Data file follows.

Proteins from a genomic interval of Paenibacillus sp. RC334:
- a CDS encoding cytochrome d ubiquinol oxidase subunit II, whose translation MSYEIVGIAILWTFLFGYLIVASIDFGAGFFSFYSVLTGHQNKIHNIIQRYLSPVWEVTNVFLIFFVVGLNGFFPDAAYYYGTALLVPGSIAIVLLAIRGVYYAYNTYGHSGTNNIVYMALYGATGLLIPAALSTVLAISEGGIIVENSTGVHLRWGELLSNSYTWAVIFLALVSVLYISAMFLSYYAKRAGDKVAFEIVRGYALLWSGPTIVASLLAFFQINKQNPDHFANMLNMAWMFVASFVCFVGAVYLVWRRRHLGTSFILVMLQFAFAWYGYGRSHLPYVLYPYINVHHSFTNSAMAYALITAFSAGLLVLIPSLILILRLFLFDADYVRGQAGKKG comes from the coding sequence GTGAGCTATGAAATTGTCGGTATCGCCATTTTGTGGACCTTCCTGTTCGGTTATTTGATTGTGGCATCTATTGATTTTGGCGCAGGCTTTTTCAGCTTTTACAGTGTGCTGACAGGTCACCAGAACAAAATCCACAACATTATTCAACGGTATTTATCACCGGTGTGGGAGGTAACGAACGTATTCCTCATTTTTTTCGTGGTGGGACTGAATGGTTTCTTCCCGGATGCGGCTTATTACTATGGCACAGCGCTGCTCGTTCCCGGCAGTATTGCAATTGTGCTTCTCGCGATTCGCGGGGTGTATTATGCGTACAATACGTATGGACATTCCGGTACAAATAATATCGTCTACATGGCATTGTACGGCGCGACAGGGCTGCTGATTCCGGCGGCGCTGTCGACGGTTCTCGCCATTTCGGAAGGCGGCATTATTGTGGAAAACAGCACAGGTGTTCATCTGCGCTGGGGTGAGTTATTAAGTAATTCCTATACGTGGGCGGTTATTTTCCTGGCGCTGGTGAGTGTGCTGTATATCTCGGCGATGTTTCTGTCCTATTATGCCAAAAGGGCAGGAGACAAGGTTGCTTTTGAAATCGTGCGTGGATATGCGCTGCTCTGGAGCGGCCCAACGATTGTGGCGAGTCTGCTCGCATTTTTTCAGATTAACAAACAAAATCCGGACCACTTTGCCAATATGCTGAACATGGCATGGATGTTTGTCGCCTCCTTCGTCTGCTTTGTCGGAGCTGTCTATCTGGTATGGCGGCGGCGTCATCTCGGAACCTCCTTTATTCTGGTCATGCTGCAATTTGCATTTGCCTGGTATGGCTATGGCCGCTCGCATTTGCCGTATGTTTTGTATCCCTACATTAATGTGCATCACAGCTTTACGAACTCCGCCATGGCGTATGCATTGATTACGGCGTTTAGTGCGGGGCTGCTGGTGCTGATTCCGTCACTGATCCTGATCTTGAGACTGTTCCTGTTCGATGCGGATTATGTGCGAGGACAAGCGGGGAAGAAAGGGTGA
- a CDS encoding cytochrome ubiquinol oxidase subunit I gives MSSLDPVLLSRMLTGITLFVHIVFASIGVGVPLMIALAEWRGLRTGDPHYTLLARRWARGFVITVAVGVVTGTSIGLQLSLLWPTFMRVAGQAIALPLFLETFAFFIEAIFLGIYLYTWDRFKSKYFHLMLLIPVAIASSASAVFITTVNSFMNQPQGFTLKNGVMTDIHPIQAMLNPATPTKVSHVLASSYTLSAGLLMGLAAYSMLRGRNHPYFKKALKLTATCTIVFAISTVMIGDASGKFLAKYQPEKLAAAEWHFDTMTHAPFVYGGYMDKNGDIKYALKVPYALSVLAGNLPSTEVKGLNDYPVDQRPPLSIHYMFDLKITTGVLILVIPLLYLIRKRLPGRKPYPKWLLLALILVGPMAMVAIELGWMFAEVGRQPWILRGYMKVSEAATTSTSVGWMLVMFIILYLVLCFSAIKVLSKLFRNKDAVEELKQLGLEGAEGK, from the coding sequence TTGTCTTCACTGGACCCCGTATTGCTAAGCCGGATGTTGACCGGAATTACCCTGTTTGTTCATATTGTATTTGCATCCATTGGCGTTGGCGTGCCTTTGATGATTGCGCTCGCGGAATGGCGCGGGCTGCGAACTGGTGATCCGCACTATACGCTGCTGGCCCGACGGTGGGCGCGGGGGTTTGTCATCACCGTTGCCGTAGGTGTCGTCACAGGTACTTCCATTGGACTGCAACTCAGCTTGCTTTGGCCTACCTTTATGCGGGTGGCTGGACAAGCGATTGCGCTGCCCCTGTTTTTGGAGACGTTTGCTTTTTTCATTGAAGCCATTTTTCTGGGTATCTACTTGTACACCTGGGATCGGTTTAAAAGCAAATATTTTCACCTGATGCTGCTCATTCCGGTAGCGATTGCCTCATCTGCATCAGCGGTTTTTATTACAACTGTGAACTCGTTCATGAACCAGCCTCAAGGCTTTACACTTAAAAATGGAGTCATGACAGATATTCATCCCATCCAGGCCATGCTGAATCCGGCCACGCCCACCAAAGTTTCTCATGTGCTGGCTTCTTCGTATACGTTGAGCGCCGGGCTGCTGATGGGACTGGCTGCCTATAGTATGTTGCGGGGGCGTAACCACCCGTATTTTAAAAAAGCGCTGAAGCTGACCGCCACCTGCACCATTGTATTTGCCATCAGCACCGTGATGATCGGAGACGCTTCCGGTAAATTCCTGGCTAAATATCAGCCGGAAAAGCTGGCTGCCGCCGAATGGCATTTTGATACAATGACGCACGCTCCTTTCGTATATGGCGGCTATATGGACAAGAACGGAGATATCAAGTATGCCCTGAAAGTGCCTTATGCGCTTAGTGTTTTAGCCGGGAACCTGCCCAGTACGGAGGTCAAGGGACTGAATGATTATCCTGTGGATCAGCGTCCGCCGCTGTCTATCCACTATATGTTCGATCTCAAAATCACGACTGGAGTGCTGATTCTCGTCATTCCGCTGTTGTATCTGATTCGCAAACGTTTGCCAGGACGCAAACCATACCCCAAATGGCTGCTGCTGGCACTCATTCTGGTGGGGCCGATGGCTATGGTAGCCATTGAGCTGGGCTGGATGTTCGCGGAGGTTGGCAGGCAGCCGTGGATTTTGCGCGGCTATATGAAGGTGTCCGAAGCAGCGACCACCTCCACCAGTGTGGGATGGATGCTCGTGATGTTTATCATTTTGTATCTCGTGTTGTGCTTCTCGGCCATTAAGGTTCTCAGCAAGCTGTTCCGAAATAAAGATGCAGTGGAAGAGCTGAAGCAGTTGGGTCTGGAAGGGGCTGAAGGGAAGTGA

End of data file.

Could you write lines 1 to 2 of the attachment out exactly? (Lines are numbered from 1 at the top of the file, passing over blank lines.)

Proteins from a genomic interval of Paenibacillus sp. RC334:
- a CDS encoding cytochrome d ubiquinol oxidase subunit II, whose translation MSYEIVGIAILWTFLFGYLIVASIDFGAGFFSFYSVLTGHQNKIHNIIQRYLSPVWEVTNVFLIFFVVGLNGFFPDAAYYYGTALLVPGSIAIVLLAIRGVYYAYNTYGHSGTNNIVYMALYGATGLLIPAALSTVLAISEGGIIVENSTGVHLRWGELLSNSYTWAVIFLALVSVLYISAMFLSYYAKRAGDKVAFEIVRGYALLWSGPTIVASLLAFFQINKQNPDHFANMLNMAWMFVASFVCFVGAVYLVWRRRHLGTSFILVMLQFAFAWYGYGRSHLPYVLYPYINVHHSFTNSAMAYALITAFSAGLLVLIPSLILILRLFLFDADYVRGQAGKKG comes from the coding sequence GTGAGCTATGAAATTGTCGGTATCGCCATTTTGTGGACCTTCCTGTTCGGTTATTTGATTGTGGCATCTATTGATTTTGGCGCAGGCTTTTTCAGCTTTTACAGTGTGCTGACAGGTCACCAGAACAAAATCCACAACATTATTCAACGGTATTTATCACCGGTGTGGGAGGTAACGAACGTATTCCTCATTTTTTTCGTGGTGGGACTGAATGGTTTCTTCCCGGATGCGGCTTATTACTATGGCACAGCGCTGCTCGTTCCCGGCAGTATTGCAATTGTGCTTCTCGCGATTCGCGGGGTGTATTATGCGTACAATACGTATGGACATTCCGGTACAAATAATATCGTCTACATGGCATTGTACGGCGCGACAGGGCTGCTGATTCCGGCGGCGCTGTCGACGGTTCTCGCCATTTCGGAAGGCGGCATTATTGTGGAAAACAGCACAGGTGTTCATCTGCGCTGGGGTGAGTTATTAAGTAATTCCTATACGTGGGCGGTTATTTTCCTGGCGCTGGTGAGTGTGCTGTATATCTCGGCGATGTTTCTGTCCTATTATGCCAAAAGGGCAGGAGACAAGGTTGCTTTTGAAATCGTGCGTGGATATGCGCTGCTCTGGAGCGGCCCAACGATTGTGGCGAGTCTGCTCGCATTTTTTCAGATTAACAAACAAAATCCGGACCACTTTGCCAATATGCTGAACATGGCATGGATGTTTGTCGCCTCCTTCGTCTGCTTTGTCGGAGCTGTCTATCTGGTATGGCGGCGGCGTCATCTCGGAACCTCCTTTATTCTGGTCATGCTGCAATTTGCATTTGCCTGGTATGGCTATGGCCGCTCGCATTTGCCGTATGTTTTGTATCCCTACATTAATGTGCATCACAGCTTTACGAACTCCGCCATGGCGTATGCATTGATTACGGCGTTTAGTGCGGGGCTGCTGGTGCTGATTCCGTCACTGATCCTGATCTTGAGACTGTTCCTGTTCGATGCGGATTATGTGCGAGGACAAGCGGGGAAGAAAGGGTGA